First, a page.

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Nurse-Physician Collaboration and Hospital-Acquired Infections

This review aims to analyze a research article by Boev and Xia (2015) titled, “Nurse-Physician Collaboration and Hospital-acquired Infections in Critical Care” as a model to describe the problem of hospital-acquired infection. The study was based on the assumption that collaboration between nurses and physicians could have an impact on hospital-acquired infections. The authors wanted to examine the effect of the relationship between the nurses and physicians and how the relationship impacted the level of hospital-acquired infections, particularly in handling patients that were critically ill. This study targets health care providers as the primary audience. Prior to the analysis, I hypothesized that proper collaboration between the nurses and physicians decreased the rate of hospital-acquired infections.

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The authors obtained data by conducting 670 surveys that sought to know the views of ICU nurses regarding nosocomial infections. Two diseases, bloodstream infection associated with the central catheter and pneumonia resulting from ventilators, were used as the indicators of hospital-acquired infections. A multilevel modeling strategy was applied to establish the relationship existing between the two diseases and between the nurse and the physician. The findings showed that the rate of infections is inversely proportional to the level of collaboration. The rate of infection decreased whenever the collaboration was improved. It was also shown that the rate of infection decreased with the improved level of training. The rate of infection also decreased in situations where the nurse had adequate time to attend to one patient before moving to the next one.

The strength of this study is demonstrated in the reliability of the study findings. The study had a strong background sufficient enough to lead the reader to the study’s aims and objectives. The sample size was sufficient to represent the entire nursing and physician fraternity. The model of study and the fact, that the data analyzed was obtained from four different intensive care units, make the findings highly applicable to multiple settings. These results can be considered to be true, as they agree with findings from other studies, like Klevens (2007). The major weakness of the study was that there were no checks put in place to eliminate the possible bias that would result from the collected data. Using two major diseases may not provide an accurate picture of the status, because it eliminates other minor infections that may turn out to be fatal if not addressed.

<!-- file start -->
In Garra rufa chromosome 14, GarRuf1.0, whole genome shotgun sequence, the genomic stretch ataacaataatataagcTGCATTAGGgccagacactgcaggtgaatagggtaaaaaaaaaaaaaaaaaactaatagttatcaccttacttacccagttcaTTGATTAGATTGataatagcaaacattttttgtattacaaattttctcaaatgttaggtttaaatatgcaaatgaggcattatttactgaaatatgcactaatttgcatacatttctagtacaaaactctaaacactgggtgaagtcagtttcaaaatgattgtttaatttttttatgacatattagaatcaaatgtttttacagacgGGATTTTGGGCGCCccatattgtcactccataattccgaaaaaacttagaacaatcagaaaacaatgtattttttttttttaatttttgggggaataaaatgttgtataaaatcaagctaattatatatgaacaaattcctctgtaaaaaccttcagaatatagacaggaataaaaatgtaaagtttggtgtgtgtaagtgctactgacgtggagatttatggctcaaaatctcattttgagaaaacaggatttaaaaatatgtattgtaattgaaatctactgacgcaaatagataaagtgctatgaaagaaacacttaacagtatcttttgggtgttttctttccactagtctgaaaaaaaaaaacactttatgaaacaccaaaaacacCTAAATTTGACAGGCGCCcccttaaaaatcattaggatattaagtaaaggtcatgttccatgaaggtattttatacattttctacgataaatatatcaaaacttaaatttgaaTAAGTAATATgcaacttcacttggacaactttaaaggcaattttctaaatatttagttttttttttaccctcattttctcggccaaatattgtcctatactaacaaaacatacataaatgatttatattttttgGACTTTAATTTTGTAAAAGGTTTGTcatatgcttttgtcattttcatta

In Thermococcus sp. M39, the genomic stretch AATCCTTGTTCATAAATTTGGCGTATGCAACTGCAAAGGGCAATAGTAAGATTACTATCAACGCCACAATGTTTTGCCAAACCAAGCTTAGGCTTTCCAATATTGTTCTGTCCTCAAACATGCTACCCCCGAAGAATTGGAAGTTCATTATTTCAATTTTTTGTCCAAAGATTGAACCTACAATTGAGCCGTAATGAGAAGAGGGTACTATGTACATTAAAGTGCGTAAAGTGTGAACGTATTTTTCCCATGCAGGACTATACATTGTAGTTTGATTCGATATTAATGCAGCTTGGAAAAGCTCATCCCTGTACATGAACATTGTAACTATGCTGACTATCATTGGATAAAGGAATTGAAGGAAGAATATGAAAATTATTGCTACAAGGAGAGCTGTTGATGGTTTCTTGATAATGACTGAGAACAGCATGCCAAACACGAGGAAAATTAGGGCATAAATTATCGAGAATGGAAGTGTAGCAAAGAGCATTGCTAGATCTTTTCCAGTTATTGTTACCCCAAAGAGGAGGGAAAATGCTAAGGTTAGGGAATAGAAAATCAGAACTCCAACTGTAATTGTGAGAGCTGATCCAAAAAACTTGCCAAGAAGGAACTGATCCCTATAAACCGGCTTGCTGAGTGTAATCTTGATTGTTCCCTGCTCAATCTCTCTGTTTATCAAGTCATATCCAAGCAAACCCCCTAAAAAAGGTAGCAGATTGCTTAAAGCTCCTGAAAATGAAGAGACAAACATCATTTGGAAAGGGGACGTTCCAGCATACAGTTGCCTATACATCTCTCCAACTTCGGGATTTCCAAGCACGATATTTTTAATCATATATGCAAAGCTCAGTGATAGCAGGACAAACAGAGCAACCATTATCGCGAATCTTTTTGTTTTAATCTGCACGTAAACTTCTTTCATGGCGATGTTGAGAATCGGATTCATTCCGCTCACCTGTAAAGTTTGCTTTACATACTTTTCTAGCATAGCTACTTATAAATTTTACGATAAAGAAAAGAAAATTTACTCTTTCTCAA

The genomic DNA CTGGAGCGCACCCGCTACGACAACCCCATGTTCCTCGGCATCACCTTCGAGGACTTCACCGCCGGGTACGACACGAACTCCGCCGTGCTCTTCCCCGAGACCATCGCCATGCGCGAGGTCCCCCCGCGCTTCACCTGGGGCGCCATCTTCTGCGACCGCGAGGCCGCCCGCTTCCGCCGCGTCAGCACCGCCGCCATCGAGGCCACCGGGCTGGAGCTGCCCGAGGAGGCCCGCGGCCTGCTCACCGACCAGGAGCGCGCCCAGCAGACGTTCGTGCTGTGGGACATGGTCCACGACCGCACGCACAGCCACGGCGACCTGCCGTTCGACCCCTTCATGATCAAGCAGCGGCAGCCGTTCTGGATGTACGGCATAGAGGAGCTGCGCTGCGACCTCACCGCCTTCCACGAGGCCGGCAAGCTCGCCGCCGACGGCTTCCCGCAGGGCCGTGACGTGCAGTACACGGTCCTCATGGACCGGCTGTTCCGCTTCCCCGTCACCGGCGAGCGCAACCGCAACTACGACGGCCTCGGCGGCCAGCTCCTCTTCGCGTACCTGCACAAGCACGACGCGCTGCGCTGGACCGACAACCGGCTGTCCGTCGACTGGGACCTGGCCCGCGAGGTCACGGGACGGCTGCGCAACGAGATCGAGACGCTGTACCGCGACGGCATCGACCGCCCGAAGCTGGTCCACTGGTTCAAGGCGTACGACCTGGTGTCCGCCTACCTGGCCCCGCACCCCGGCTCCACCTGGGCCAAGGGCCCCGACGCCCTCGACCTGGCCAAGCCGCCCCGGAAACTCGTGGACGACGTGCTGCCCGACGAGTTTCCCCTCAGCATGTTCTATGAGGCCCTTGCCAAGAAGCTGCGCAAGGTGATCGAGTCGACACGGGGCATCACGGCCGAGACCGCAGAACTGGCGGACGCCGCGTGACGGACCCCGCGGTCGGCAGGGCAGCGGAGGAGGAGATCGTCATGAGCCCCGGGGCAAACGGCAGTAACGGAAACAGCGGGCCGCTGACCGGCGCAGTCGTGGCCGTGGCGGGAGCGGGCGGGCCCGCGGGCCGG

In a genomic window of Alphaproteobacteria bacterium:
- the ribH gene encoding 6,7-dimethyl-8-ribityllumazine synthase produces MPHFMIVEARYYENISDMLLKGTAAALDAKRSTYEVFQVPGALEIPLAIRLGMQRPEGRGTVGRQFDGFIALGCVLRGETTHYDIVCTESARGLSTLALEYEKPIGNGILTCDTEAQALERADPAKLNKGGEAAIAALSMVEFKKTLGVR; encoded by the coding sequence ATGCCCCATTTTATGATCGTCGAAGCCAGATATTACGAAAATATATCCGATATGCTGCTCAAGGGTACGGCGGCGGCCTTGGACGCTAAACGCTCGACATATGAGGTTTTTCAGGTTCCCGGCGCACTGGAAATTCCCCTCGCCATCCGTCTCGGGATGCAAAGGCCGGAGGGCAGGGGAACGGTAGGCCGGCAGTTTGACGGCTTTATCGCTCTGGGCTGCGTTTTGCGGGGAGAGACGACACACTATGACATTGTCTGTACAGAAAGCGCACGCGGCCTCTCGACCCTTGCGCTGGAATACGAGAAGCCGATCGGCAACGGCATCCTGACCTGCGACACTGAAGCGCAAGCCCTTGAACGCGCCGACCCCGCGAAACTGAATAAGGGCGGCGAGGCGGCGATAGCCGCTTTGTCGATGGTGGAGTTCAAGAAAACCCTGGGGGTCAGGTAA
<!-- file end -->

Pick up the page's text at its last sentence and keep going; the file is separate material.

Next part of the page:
Effective management of hospital-acquired infections is fundamental in combating the spread of diseases in the hospital setup (Messmer, 2008). This study provides vital information that can be used in achieving this cause. Of greater importance is the demonstration that improved collaboration between nurses and physicians reduces the rate of hospital infection significantly. Another significant finding was that the use of highly skilled and specialized nurses reduces the rate of infection and transmission. These findings have several implications. The nurses and physicians should develop a mechanism that will ensure proper collaboration for a better outcome. The management and relevant authorities should also ensure that nurses assigned to specialized wards are also specialized and well informed about the duties they are to perform. Further studies are also supposed to be done to describe the specific factors that can lead to a decrease in hospital-acquired infections. These findings support the hypothesis that better collaboration decreases the degree of hospital infections. Therefore, collaboration in the critical care units should be enhanced.


Boev, C., Xia, Y. (2015). Nurse-physician collaboration and hospital-acquired infections in critical care. Critical Care Nurse, 35(2), 66-72.

Klevens, R. M., Edwards, J. R., Richards, C. L. Jr, Horan, T. C… & Gaynes, R. P. et al. (2007). Estimating health care associated infections and deaths in US hospitals, 2002. Public Health Rep., 122(2), 160-166.

Messmer, P. (2008). Enhancing nurse-physician collaboration using pediatric simulation. Journal of Continuous Education in Nursing, 39(7), 319-327.

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